Mental Illness in Canada
Statistics on the prevalence of mental disorders and related suicides in Canada.
How many people experience mental illness?
One in five adult Canadians (21.3 percent) will suffer a mental disorder in their lives This figure translates into 4.5 million people. 1 Anxiety disorders and depression are the most common. Approximately 2.5 million Canadian adults or over 10% of the population 18 and older will have a depressive disorder. (1, 4)
All disorders 21%. Percentages will not total, as many people have symptoms in more than one category. Source: Bland et al, University of Alberta
How does mental illness compare to other medical conditions?
The estimated total burden of $14.4 billion places mental health problems among the costliest in Canada.(2)
What Is the economic cost of mental illness?
The total economic cost of mental disorders both medically treated and not is nearly $14 billion annually, at a minimum. There is no telling what non-economic costs for pain and suffering should be added to this total.(2) Four of the ten leading causes of disability in developed countries are mental disorders – major depression, bipolar disorder, schizophrenia and obsessive-compulsive disorder. (3)
What are the chances of recovering from mental illness?
Most people with mental illness recover well and are able to lead fulfilling lives in the community – when they receive appropriate ongoing treatment and support. However, only 43% of depressed adults seek care from a health professional. (5)
Do children suffer from mental illnesses?
Almost 20% of children and youth in Canada or roughly 1.5 million individuals suffer from a diagnosable psychiatric disorder. Two thirds of these suffered from more than one disorder and less than 20% receive therapeutic intervention. (6)
Is mental illness life-threatening?
Mental illness itself is not life-threatening. However, more than 90% of people who take their lives have a diagnosable mental disorder commonly a depressive disorder or substance abuse disorder. (11)
In 1999 there were 449 suicide deaths in Alberta, a 7.7% increase from 1998 7. Canada-wide, suicide is the leading cause of death for all males between 10 and 49 and the fourth leading cause for women. Suicide is the leading cause of death in Alberta among males ages 10 to 49 and the third most common among males ages 10 to 65. Alberta’s suicide rate is the second highest in Canada after Quebec. (8)
The number of attempted suicides is estimated to be in the thousands and for every completed suicide there are hundreds of self inflicted injuries. Over 400,000 Canadians deliberately harm themselves every year. (9)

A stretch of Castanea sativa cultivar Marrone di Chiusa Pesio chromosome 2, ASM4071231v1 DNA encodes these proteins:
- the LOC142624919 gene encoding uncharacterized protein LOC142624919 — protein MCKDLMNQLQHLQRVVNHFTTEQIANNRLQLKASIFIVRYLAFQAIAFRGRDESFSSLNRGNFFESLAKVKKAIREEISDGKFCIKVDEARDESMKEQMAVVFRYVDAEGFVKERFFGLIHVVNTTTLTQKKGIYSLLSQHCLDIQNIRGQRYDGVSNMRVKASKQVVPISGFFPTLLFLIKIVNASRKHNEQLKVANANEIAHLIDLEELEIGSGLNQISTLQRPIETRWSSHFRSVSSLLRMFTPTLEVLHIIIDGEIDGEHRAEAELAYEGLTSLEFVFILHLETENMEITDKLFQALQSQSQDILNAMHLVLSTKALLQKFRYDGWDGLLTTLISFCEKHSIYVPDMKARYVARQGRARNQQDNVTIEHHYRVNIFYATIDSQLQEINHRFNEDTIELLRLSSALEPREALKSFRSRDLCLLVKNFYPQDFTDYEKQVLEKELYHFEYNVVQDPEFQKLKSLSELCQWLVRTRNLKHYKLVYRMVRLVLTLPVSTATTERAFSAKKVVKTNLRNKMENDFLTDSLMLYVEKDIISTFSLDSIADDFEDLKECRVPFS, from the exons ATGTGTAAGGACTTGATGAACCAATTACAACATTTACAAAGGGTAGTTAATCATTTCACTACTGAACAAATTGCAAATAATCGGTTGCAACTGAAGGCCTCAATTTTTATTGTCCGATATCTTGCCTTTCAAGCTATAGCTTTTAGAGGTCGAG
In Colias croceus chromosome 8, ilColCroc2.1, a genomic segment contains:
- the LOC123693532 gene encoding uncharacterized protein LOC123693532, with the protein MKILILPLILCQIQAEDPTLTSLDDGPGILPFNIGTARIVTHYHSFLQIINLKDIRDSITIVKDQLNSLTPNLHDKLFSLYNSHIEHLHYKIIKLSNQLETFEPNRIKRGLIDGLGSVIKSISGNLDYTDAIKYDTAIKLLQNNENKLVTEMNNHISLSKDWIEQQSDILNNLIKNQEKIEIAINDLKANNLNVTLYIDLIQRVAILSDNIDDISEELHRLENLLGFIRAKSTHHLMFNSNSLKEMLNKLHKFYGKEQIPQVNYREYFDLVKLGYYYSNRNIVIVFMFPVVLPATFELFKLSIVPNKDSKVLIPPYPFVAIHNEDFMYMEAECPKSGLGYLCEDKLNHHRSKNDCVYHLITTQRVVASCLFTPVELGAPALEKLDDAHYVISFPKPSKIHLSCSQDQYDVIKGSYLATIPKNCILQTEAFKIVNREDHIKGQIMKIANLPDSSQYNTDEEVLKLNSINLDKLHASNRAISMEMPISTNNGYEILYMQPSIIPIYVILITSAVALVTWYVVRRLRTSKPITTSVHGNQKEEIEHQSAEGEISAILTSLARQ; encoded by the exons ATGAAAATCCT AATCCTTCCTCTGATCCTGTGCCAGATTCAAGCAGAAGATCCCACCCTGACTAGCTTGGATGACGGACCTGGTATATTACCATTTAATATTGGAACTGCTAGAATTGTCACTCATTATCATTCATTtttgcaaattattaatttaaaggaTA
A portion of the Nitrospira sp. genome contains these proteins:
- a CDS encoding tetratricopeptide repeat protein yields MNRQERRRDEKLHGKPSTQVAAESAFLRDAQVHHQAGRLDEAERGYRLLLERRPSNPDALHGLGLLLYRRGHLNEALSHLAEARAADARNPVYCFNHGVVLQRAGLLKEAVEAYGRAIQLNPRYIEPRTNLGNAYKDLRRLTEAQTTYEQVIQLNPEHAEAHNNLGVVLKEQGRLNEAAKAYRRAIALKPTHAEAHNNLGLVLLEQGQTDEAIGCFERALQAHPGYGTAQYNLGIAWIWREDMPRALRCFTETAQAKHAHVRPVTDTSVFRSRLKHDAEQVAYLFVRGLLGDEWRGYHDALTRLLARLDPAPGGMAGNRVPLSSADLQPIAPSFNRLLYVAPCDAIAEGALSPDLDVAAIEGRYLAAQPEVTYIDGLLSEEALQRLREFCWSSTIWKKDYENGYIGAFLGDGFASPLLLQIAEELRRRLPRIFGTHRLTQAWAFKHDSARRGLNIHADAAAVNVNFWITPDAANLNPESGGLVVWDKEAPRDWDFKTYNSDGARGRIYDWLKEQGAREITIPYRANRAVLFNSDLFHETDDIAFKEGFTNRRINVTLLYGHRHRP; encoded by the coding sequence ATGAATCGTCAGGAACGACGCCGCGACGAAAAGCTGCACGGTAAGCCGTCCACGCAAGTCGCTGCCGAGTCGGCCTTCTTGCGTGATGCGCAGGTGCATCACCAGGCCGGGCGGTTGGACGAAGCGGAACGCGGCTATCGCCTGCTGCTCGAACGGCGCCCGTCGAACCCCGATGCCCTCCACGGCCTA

Four times as many men than women commit suicide however, women attempt suicide 2-3 times as often as men. (8)
The estimated cost of a suicidal death ranges from $433,000 to $4,131,000 per individual depending on potential years of life lost, income level and effects on survivors. The estimated cost of attempted suicide ranges from $33,000 to $308,000 per individual depending on the hospital services and rehabilitation and the family disruption and support required following the attempt (10) More than 90% of people who take their lives have a diagnosable mental disorder commonly a depressive disorder or substance abuse disorder. (11)
- Bland, RC, Orn H, Newman SCLifetime Prevalence of Psychiatric Disorders in Edmonton. Acta Psychiatrica Scandinavica, 1988: 77 (suppl 338): 24-32.
- Stephens T, Jorbert N, The Economic Burden of Mental Health Problems in Canada. Chronic Diseases in Canada 2001; 22 (1) 18-23
- Murray CJL, Lopez AD, eds Summary: The global burden of disease: a comprehensive assessment of mortality and disability from diseases, injuries and risk factors in 1990 and projected to 2020. Cambrige MA: published by the Harvard School of Public Heath on behalf of the World Health Organization and the World Bank, Harvard University Press, 1996.
- Zoutis P, Ontario Mental Health Statistical Sourcebook Volume 1: An investigation into the Mental Health Supplement of the 1990 Ontario Health Survey Canadian Mental Health Association, Ontario Division 1999.
- Diverty B, Beaudet M, Derpression an untreated disorder? Health Reports 1997; 8 (4): 9-18 (Statistics Canada Cat. No. 82-003-XPB).
- Offord DR, Boyle MH, Szatmari P, et al. Ontario Health Study ll: Six month prevalence of disorder and rates of service utilization. Archives of General Psychiatry, 1989, 44: 1069-1078.
- Alberta Vital Statistics – Year to Date Data – October 2000. Prepared by the Suicide Information and Education Centre, Calgary October 2000.
- Leading Causes of Death in Canada 1997 (Statistics Canada Cat No. 84F0503-XPB).
- Bland Newman, Dyck, 1994, Kerkhof et al. 1994 reported in National Strategies for the prevention of Suicide in Canada prepared by the Suicide Information and Education Centre for Health Canada, 1998.
- Miller 1995; Palmer 1995; Stoudemire 1986; and Weinstein & Saturno 1986 reported in National Strategies for the prevention of Suicide in Canada prepared by the Suicide Information and Education Centre for Health Canada, 1998.
- Moscicki EK, Epidemiology of Suicide , Harvard Medical School Guide to Suicide Assessment and Management (40-51) Jossey-Bass Publishers 1999.